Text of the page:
Rosa May Billinghurst was a suffragette and women's rights activist. She was known as the "cripple suffragette" as she campaigned in a tricycle.
Emmeline Pethick-Lawrence, Lady Pethick-Lawrence was a British women's rights activist and suffragette.
Women's suffrage in the United Kingdom was a movement to fight for women's right to vote. It finally succeeded through two laws in 1918 and 1928. It became a national movement in the Victorian era. Women were not explicitly banned from voting in Great Britain until the 1832 Reform Act and the 1835 Municipal Corporations Act. In 1872 the fight for women's suffrage became a national movement with the formation of the National Society for Women's Suffrage and later the more influential National Union of Women's Suffrage Societies (NUWSS). As well as in England, women's suffrage movements in Wales and other parts of the United Kingdom gained momentum. The movements shifted sentiments in favour of woman suffrage by 1906. It was at this point that the militant campaign began with the formation of the Women's Social and Political Union (WSPU).
Princess Sophia Alexandrovna Duleep Singh was a prominent suffragette in the United Kingdom. Her father was Maharaja Duleep Singh, who had been taken from the Sikh Empire to the British Raj, and was subsequently exiled to England. Sophia's mother was Maharani Bamba Müller, and her godmother was Queen Victoria. She had four sisters, including two halfsisters, and four brothers. She lived in Hampton Court in an apartment in Faraday House given to her by Queen Victoria as a grace and favour.
Flora McKinnon Drummond, , was a British suffragette. Nicknamed The General for her habit of leading Women's Rights marches wearing a military style uniform 'with an officers cap and epaulettes' and riding on a large horse, Drummond was an organiser for the Women's Social and Political Union (WSPU) and was imprisoned nine times for her activism in the Women's Suffrage movement. Drummond's main political activity was organising and leading rallies, marches and demonstrations. She was an accomplished and inspiring orator and had a reputation for being able to put down hecklers with ease.
Mary Jane Clarke (1862–1910), was a British suffragette. She was the younger sister of suffragette Emmeline Pankhurst and she died after being force fed whilst in prison.
The Emmeline and Christabel Pankhurst Memorial is a memorial in London to Emmeline Pankhurst and her daughter Christabel, two of the foremost British suffragettes. It stands at the entrance to Victoria Tower Gardens, south of Victoria Tower at the southwest corner of the Palace of Westminster. Its main feature is a bronze statue of Emmeline Pankhurst by Arthur George Walker, unveiled in 1930. In 1958 the statue was relocated to its current site and the bronze reliefs commemorating Christabel Pankhurst were added.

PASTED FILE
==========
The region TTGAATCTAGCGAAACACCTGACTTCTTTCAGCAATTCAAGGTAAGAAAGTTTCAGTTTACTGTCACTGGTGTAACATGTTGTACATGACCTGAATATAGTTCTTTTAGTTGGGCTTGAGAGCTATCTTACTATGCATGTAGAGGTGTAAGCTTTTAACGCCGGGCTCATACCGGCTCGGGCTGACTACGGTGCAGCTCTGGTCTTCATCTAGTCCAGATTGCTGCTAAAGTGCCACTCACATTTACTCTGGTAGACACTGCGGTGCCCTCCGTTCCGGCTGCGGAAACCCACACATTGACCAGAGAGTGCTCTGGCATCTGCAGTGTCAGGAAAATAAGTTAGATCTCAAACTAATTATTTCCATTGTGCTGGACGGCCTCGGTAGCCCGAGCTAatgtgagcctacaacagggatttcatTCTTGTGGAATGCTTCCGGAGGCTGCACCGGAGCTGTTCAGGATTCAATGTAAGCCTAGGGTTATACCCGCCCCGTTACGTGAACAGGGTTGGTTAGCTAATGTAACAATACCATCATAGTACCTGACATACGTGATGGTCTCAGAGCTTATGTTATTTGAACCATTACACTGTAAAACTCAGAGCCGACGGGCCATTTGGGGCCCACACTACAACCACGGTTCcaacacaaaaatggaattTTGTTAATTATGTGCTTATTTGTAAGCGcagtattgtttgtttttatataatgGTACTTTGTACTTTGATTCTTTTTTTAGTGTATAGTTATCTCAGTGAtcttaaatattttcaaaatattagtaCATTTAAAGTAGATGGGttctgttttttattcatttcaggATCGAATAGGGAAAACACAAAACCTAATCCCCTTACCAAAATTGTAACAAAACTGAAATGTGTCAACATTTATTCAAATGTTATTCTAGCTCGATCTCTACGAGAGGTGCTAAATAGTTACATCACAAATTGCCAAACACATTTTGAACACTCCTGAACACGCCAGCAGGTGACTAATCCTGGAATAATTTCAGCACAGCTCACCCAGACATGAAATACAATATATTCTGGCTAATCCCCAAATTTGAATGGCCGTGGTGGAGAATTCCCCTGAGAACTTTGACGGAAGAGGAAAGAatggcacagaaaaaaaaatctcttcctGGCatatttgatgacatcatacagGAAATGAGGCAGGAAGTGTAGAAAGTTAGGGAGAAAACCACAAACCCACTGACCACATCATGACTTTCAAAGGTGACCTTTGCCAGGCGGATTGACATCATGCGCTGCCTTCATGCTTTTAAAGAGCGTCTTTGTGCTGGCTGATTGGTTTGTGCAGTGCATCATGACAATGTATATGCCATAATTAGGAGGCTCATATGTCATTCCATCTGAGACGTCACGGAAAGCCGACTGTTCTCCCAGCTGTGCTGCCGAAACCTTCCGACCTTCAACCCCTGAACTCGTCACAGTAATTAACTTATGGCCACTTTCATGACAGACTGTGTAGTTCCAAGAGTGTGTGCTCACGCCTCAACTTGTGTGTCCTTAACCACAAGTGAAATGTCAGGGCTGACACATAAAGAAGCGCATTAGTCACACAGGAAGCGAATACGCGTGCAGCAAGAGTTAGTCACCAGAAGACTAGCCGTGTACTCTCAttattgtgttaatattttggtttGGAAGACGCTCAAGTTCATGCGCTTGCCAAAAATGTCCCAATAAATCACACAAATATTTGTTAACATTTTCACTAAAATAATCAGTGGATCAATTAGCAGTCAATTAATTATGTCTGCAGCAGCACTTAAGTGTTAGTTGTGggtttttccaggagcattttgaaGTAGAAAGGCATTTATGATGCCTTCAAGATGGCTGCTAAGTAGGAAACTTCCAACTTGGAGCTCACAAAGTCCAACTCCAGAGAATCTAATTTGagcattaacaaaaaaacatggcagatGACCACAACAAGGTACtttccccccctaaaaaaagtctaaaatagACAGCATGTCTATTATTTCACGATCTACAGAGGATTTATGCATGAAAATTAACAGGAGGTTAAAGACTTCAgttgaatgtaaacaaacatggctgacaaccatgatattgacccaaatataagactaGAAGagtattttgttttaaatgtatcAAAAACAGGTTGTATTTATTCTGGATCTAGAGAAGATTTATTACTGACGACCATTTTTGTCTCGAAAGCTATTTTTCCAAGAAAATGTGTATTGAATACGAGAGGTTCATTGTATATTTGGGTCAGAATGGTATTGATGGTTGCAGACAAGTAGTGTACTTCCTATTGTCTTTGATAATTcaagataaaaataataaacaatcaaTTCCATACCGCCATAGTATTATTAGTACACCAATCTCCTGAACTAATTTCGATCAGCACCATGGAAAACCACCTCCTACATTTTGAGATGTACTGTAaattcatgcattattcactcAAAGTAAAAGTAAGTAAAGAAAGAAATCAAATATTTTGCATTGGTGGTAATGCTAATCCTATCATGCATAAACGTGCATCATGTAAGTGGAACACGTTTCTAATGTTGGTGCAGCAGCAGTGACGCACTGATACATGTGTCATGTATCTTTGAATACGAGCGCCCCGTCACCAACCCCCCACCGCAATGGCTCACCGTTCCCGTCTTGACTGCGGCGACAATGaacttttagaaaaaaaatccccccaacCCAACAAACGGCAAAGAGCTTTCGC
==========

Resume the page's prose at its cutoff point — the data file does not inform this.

Helen Pankhurst is an international development and women's rights activist and writer. Pankhurst is currently CARE International's senior advisor working in the UK and Ethiopia. Pankhurst is the great-granddaughter of Emmeline Pankhurst and granddaughter of Sylvia Pankhurst, who were both leaders in the British suffragette movement. In 2018 Pankhurst convened the Centenary Action Group, a cross-party coalition of over 100 activists, politicians and women's rights organisations campaigning to end barriers to women’s political participation.
A statue of suffragette Alice Hawkins is located in Market Square, Leicester, England.
Lucy Minnie Baldock was a British suffragette. Along with Annie Kenney, she co-founded the first branch in London of the Women's Social and Political Union.
The statue of Dame Millicent Fawcett, the suffragist leader and social campaigner, in Parliament Square, London, is a 2018 work by the Turner Prize-winning artist Gillian Wearing. Following a campaign and petition by the activist Caroline Criado Perez, the statue's creation was endorsed by both the Prime Minister of the United Kingdom, Theresa May, and the Mayor of London, Sadiq Khan. The statue, Parliament Square's first monument to a woman and also its first sculpture by a woman, was funded through the government's Centenary Fund, which marks 100 years since some women won the right to vote. The memorial was unveiled on 24 April 2018.
Caroline Phillips was a Scottish feminist, suffragette and journalist. She was honorary secretary of the Aberdeen branch of the Women's Social and Political Union (WSPU), met and corresponded with many of the leaders of the movement and was also involved in the organisation of militant action in Aberdeen.
Hazel Reeves MRSS SWA FRSA is a British sculptor based in Sussex, England, who specialises in figure and portrait commissions in bronze. Her work has been shown widely across England and Wales. Public commissions can be found in Carlisle, London and Manchester.